When Federal Reserve policymakers hit the "pause" button on rate hikes at their Aug. 8 meeting, they were undoubtedly hoping subsequent data would show inflation held mostly in check. They must not have liked the Sept. 6 release of the second-quarter productivity report.
The headline nonfarm productivity figure held some good news, as it was revised higher in the second quarter to a 1.6% growth rate from the initially reported 1.1%. Unfortunately for Ben Bernanke & Co., unit labor costs also were revised higher, to 4.9% from the original 4.2% rate. The report's revised figure for labor costs in the first quarter was an even more astonishing 9%.
The revisions dramatically raised the growth trajectory for U.S. unit labor cost growth. Upward hourly compensation revisions had been signaled by the last second-quarter gross domestic product report, though the boosts proved much larger than most economists cautiously assumed. The outsize back-to-back quarterly gains in unit labor costs will plague the year-over-year calculations for the next two quarters.
BETTER PRODUCTIVITY AHEAD. The specifics for the compensation data in this productivity report were ugly for the Fed, despite the higher productivity growth path. Hourly compensation was revised in the first quarter from a 6.9% growth pace to a lofty 13.7%, while the second-quarter gain was boosted from 5.4% to 6.6%.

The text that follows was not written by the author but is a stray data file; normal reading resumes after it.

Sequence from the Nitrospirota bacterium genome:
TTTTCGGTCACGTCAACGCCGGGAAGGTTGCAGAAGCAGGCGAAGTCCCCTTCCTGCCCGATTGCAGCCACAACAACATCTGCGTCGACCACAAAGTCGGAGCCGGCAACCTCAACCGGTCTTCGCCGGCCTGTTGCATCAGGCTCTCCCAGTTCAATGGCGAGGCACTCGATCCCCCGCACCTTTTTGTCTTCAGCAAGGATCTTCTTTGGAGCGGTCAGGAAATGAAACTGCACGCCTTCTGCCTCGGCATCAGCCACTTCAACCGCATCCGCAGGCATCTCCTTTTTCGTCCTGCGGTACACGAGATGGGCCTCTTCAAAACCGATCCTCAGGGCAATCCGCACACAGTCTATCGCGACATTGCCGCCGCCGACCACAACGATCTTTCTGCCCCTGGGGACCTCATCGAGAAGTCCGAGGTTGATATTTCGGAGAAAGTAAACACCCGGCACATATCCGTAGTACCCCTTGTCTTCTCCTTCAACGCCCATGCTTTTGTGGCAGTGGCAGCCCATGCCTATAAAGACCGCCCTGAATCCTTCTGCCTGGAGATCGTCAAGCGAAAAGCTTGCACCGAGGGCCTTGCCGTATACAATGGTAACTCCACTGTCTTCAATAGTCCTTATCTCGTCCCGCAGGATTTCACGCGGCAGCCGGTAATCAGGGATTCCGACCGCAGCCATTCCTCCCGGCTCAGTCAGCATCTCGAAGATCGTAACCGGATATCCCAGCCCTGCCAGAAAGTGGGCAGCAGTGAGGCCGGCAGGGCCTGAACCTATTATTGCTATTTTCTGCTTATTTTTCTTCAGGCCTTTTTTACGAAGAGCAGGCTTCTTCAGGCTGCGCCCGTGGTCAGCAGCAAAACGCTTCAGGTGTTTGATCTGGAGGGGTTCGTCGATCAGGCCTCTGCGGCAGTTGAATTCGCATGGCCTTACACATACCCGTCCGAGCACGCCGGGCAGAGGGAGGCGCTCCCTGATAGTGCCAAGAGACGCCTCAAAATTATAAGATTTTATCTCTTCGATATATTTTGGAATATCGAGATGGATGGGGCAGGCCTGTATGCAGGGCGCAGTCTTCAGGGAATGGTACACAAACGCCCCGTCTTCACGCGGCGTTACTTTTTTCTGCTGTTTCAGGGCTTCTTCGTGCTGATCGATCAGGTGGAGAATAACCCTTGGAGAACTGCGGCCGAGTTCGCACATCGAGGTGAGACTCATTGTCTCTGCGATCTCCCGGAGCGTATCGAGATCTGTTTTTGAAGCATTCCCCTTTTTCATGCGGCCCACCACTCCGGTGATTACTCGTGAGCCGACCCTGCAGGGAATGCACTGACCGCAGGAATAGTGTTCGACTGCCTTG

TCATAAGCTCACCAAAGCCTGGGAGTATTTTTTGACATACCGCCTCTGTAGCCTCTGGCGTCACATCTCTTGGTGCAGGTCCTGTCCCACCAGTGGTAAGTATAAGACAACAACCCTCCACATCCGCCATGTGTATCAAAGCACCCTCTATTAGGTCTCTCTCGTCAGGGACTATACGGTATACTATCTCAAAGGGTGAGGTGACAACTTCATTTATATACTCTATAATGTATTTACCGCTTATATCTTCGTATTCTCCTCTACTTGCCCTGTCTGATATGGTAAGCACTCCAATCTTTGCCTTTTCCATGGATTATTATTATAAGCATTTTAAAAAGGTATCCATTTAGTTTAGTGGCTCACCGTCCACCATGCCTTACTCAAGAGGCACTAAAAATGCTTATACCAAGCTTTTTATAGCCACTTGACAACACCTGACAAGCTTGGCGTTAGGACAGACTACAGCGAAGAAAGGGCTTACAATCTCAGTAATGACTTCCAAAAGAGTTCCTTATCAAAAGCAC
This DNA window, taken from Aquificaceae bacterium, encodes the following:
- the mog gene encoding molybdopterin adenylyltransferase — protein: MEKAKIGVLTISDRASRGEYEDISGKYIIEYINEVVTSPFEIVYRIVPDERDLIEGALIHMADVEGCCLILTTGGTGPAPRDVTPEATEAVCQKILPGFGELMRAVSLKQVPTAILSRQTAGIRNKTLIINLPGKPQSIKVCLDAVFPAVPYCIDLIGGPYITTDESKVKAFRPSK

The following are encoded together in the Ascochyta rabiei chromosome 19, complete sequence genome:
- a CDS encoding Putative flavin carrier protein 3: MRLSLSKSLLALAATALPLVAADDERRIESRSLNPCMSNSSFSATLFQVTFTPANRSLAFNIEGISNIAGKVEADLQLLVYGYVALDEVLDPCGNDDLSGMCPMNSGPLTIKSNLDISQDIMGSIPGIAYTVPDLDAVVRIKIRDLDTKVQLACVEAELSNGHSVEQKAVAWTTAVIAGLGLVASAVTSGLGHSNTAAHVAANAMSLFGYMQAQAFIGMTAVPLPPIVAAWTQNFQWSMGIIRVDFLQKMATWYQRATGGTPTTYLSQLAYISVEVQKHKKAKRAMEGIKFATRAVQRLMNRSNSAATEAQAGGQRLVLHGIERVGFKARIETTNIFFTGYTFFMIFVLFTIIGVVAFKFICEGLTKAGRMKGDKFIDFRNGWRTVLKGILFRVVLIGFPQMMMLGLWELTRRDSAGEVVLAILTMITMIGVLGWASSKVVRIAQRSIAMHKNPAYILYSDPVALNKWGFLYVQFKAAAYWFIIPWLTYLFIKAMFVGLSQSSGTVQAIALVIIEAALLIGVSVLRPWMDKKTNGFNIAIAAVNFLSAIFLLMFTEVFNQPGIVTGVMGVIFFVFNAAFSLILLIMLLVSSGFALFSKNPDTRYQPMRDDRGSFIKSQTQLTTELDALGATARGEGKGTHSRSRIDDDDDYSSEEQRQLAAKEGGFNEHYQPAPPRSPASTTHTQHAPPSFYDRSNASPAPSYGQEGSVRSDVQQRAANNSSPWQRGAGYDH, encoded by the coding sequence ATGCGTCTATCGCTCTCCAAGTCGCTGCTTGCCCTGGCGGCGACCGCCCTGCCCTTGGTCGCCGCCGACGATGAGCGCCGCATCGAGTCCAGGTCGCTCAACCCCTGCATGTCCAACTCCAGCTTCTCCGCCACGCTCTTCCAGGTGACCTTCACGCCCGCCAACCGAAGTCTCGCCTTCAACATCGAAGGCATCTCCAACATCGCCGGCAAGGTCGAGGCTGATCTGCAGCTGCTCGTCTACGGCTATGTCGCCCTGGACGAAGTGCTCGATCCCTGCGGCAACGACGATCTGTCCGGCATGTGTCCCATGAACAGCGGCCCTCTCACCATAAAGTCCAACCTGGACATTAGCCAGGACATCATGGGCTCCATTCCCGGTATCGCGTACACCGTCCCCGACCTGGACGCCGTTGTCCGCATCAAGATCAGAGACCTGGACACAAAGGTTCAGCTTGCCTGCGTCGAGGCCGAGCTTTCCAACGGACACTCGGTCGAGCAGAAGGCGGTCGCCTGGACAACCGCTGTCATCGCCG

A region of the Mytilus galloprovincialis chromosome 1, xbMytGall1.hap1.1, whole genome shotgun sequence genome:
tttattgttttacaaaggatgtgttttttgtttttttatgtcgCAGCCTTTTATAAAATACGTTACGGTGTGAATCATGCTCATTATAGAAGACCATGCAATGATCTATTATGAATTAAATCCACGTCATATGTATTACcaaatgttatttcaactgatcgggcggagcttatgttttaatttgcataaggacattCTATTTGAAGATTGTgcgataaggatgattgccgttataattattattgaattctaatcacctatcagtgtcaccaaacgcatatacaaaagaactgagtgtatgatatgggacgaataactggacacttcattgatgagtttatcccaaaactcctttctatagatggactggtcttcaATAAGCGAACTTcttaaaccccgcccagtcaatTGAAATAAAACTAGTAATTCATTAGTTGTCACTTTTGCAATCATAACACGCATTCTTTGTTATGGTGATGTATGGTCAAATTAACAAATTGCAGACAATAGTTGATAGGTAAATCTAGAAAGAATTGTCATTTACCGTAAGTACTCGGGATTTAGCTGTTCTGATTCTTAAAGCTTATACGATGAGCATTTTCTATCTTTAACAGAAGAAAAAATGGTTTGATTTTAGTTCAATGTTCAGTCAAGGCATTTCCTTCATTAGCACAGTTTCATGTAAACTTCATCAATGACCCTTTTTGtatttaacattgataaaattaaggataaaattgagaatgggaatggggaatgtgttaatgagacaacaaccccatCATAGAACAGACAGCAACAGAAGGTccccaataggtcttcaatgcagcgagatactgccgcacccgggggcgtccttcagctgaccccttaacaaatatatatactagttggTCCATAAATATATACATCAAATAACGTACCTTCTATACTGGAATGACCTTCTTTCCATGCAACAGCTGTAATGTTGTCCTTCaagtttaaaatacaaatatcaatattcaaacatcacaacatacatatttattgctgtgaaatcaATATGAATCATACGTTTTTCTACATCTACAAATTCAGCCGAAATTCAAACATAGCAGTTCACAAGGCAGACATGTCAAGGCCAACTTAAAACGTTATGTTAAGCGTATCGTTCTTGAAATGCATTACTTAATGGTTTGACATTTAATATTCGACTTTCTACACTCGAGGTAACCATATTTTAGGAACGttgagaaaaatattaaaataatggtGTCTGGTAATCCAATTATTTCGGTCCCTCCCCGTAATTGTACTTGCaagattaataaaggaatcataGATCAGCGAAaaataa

Looking ahead, the employment figures for the third quarter suggest a moderation in hours worked to the 1.2% area, which should leave a solid 2.3% third-quarter productivity gain. This should allow quarterly unit labor cost growth to drop back to the 2.5%-3% area during the quarter.
But this better productivity performance should still leave year-over-year unit labor cost growth at a troublesome 5%, given the huge gains registered in the last two quarters. The same should hold true for the fourth quarter, when a 3%-3.5% unit labor cost gain would again leave 5% year-over-year growth.
AMMO FOR INFLATION HAWKS. These figures, combined with the solid uptrend in year-over-year wage growth from the monthly employment reports, will keep the Fed in an uncomfortable position regarding the inflation outlook—despite the growing optimism expressed in the last Federal Open Market Committee (FOMC) statement that "inflation pressures seem likely to moderate."
As we noted at the time, this word choice by the FOMC for the policy statement was risky, because it banked on some moderation in upcoming inflation reports, even though this forecast remains, to some degree, conjectural. We do expect headline inflation to moderate over the coming months as energy prices ease back, but it is unclear what the pattern will be in the core and wage statistics.
Though we still expect the Fed to sustain its pause at the September FOMC meeting, the labor-cost trajectory implied by this set of productivity data will keep hawks on the committee on the offensive. There is no relief in sight for the Fed if we are to monitor all the available inflation measures, though the drop-back in energy prices as we enter September is working in the Fed's favor.